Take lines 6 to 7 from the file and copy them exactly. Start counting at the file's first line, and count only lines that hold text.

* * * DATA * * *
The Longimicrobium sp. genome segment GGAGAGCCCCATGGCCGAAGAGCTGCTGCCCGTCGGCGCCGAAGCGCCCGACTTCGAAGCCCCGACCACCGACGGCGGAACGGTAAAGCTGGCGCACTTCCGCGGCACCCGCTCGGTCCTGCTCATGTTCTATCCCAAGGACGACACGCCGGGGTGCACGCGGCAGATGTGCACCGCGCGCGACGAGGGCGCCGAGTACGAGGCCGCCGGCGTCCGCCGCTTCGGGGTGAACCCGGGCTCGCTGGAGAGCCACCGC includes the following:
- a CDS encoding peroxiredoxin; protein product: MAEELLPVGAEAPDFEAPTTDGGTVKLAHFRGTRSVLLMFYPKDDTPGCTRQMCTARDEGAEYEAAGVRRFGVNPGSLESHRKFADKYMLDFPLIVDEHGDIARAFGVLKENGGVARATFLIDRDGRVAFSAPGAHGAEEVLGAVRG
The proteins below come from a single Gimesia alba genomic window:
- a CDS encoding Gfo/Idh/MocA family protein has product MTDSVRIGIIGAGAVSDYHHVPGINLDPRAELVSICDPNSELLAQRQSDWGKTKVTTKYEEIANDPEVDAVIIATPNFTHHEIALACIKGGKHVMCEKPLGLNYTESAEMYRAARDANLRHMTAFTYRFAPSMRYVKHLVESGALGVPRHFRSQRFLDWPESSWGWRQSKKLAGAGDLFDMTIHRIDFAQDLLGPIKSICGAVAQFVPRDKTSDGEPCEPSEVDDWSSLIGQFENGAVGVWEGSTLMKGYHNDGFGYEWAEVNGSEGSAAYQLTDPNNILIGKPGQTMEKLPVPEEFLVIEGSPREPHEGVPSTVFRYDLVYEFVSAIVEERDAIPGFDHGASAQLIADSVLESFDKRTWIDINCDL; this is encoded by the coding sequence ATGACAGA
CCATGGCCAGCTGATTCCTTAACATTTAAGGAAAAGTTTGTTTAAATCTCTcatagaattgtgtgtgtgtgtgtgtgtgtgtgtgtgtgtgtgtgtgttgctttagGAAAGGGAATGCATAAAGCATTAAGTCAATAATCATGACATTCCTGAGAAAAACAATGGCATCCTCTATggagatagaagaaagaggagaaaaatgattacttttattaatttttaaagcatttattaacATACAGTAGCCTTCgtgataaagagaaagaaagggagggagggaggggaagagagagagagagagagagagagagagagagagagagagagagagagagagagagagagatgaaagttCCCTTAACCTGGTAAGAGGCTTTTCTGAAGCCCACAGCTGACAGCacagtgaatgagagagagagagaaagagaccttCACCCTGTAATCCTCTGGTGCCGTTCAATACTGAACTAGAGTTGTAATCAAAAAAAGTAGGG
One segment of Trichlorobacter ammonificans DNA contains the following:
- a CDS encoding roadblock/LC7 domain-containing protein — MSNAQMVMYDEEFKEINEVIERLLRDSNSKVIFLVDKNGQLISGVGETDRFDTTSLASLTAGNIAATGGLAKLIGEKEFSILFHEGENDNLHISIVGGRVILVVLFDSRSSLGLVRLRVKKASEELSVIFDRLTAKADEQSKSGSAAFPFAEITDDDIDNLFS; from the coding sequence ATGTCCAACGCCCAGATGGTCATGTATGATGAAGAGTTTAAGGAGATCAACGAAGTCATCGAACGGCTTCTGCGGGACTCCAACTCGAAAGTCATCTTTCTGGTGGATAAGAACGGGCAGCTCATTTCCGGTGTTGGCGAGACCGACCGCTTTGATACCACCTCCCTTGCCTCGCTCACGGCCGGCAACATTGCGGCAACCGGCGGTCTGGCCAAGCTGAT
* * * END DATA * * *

One segment of Trichlorobacter ammonificans DNA contains the following:
- a CDS encoding roadblock/LC7 domain-containing protein — MSNAQMVMYDEEFKEINEVIERLLRDSNSKVIFLVDKNGQLISGVGETDRFDTTSLASLTAGNIAATGGLAKLIGEKEFSILFHEGENDNLHISIVGGRVILVVLFDSRSSLGLVRLRVKKASEELSVIFDRLTAKADEQSKSGSAAFPFAEITDDDIDNLFS; from the coding sequence ATGTCCAACGCCCAGATGGTCATGTATGATGAAGAGTTTAAGGAGATCAACGAAGTCATCGAACGGCTTCTGCGGGACTCCAACTCGAAAGTCATCTTTCTGGTGGATAAGAACGGGCAGCTCATTTCCGGTGTTGGCGAGACCGACCGCTTTGATACCACCTCCCTTGCCTCGCTCACGGCCGGCAACATTGCGGCAACCGGCGGTCTGGCCAAGCTGAT